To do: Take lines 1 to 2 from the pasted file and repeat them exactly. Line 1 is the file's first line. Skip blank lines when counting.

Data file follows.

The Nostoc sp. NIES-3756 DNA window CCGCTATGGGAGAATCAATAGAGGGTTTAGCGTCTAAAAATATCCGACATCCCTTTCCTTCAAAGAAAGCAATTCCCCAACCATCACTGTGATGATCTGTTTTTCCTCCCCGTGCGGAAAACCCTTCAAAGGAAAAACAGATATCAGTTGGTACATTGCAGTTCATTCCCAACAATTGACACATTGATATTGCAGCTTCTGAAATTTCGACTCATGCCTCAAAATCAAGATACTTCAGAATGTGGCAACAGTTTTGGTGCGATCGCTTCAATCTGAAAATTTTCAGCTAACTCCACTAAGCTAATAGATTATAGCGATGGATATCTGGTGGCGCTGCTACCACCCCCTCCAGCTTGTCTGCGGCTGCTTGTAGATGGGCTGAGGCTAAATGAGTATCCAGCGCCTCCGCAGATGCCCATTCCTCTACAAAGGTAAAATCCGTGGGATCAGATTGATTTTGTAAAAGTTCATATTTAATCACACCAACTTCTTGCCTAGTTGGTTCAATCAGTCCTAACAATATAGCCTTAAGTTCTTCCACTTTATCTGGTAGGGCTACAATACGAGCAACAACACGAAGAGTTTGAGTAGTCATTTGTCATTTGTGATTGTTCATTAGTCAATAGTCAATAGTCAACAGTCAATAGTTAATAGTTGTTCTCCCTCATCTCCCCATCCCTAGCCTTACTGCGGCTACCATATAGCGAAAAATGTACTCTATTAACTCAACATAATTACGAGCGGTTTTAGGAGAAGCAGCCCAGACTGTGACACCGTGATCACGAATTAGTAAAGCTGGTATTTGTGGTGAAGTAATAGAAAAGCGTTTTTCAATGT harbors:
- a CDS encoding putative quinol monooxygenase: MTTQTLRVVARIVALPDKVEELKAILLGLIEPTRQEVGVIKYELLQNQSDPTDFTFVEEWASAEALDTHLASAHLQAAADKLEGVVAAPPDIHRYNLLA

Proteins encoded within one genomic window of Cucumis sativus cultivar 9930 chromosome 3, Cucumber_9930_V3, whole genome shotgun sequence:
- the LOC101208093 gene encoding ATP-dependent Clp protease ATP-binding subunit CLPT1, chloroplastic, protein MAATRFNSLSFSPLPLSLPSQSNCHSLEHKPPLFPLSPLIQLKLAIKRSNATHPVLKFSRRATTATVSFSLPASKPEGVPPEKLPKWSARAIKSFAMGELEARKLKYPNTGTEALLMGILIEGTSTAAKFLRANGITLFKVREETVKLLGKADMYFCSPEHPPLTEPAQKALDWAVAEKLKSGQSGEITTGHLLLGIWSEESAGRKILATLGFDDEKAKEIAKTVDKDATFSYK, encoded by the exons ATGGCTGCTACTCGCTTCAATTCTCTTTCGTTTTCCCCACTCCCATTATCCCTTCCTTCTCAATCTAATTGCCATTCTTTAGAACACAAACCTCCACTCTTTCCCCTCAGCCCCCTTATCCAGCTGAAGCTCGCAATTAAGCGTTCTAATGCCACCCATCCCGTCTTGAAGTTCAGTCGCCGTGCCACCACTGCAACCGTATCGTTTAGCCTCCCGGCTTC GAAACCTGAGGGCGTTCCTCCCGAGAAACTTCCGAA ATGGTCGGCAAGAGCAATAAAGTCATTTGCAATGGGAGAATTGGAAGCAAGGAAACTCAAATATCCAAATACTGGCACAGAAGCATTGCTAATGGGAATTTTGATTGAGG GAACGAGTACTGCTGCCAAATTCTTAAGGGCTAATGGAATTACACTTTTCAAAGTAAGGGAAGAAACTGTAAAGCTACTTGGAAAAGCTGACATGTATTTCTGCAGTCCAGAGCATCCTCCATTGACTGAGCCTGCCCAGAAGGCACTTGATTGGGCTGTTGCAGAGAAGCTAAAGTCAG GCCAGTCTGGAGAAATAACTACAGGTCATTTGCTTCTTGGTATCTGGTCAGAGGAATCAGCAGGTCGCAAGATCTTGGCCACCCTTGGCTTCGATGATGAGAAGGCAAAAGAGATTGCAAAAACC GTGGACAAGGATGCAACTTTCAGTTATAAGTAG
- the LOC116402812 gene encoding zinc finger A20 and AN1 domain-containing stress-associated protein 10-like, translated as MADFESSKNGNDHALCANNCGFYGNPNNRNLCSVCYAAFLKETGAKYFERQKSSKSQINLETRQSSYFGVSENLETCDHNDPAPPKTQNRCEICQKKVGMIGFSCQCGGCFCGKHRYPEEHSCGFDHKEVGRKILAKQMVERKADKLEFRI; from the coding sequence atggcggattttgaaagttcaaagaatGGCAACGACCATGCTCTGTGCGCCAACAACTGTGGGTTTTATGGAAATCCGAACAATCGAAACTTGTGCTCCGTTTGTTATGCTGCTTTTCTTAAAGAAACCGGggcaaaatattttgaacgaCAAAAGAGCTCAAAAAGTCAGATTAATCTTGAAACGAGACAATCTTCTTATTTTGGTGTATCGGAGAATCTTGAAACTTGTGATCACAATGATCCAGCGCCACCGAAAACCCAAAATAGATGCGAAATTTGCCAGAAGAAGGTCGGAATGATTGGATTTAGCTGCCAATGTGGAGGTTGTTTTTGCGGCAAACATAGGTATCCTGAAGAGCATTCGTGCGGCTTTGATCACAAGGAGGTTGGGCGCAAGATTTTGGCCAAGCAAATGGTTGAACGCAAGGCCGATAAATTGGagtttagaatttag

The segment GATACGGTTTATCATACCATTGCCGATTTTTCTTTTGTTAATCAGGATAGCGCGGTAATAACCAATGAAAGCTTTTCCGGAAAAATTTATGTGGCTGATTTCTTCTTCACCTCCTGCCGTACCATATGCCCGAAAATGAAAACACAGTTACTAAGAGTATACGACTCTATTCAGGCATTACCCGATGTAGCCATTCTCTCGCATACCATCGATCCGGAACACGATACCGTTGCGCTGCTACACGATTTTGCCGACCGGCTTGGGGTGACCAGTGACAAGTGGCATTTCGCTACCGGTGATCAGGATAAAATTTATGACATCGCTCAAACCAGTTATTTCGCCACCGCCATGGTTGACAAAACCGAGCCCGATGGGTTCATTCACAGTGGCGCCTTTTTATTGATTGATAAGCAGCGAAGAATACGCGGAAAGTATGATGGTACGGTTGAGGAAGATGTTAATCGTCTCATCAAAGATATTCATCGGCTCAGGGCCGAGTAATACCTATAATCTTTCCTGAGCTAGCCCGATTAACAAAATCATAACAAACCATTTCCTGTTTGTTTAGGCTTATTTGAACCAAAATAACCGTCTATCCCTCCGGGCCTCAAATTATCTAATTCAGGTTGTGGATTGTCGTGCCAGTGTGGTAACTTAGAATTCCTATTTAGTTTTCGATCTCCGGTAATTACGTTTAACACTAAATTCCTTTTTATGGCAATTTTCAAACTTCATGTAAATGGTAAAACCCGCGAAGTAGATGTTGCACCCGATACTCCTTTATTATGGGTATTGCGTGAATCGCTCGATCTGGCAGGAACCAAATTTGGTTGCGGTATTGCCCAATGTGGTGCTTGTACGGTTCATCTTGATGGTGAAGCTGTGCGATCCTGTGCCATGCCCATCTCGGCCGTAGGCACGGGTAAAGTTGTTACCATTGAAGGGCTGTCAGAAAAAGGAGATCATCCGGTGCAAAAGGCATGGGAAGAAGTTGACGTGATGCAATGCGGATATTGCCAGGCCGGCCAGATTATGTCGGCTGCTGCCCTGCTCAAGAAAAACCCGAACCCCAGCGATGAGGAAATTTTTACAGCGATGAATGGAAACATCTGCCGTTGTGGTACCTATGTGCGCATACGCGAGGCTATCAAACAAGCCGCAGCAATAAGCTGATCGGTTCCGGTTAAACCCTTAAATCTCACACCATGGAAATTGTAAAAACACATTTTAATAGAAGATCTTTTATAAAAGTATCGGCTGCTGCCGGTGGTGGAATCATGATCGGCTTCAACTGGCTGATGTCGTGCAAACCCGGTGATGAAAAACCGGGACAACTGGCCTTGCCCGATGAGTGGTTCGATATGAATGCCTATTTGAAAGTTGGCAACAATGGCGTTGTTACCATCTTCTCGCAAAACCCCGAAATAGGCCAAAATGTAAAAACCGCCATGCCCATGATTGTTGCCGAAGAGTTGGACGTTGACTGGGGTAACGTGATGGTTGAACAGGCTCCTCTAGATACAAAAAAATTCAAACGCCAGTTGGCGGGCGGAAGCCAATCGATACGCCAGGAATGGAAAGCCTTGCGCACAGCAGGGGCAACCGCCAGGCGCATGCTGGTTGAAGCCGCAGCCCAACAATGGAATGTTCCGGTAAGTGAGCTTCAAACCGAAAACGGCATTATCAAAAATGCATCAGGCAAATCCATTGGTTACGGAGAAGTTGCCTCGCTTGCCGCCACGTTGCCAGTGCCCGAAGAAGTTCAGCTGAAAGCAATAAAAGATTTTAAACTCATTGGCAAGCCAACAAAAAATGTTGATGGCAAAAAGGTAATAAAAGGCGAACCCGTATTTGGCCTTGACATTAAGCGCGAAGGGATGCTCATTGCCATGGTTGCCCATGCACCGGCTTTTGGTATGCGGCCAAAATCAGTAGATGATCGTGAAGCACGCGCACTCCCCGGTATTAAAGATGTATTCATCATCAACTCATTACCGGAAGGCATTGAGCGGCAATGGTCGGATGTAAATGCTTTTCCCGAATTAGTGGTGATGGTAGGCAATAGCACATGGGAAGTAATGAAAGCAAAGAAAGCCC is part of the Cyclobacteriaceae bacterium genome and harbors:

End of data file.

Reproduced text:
The Nostoc sp. NIES-3756 DNA window CCGCTATGGGAGAATCAATAGAGGGTTTAGCGTCTAAAAATATCCGACATCCCTTTCCTTCAAAGAAAGCAATTCCCCAACCATCACTGTGATGATCTGTTTTTCCTCCCCGTGCGGAAAACCCTTCAAAGGAAAAACAGATATCAGTTGGTACATTGCAGTTCATTCCCAACAATTGACACATTGATATTGCAGCTTCTGAAATTTCGACTCATGCCTCAAAATCAAGATACTTCAGAATGTGGCAACAGTTTTGGTGCGATCGCTTCAATCTGAAAATTTTCAGCTAACTCCACTAAGCTAATAGATTATAGCGATGGATATCTGGTGGCGCTGCTACCACCCCCTCCAGCTTGTCTGCGGCTGCTTGTAGATGGGCTGAGGCTAAATGAGTATCCAGCGCCTCCGCAGATGCCCATTCCTCTACAAAGGTAAAATCCGTGGGATCAGATTGATTTTGTAAAAGTTCATATTTAATCACACCAACTTCTTGCCTAGTTGGTTCAATCAGTCCTAACAATATAGCCTTAAGTTCTTCCACTTTATCTGGTAGGGCTACAATACGAGCAACAACACGAAGAGTTTGAGTAGTCATTTGTCATTTGTGATTGTTCATTAGTCAATAGTCAATAGTCAACAGTCAATAGTTAATAGTTGTTCTCCCTCATCTCCCCATCCCTAGCCTTACTGCGGCTACCATATAGCGAAAAATGTACTCTATTAACTCAACATAATTACGAGCGGTTTTAGGAGAAGCAGCCCAGACTGTGACACCGTGATCACGAATTAGTAAAGCTGGTATTTGTGGTGAAGTAATAGAAAAGCGTTTTTCAATGT harbors:
- a CDS encoding putative quinol monooxygenase: MTTQTLRVVARIVALPDKVEELKAILLGLIEPTRQEVGVIKYELLQNQSDPTDFTFVEEWASAEALDTHLASAHLQAAADKLEGVVAAPPDIHRYNLLA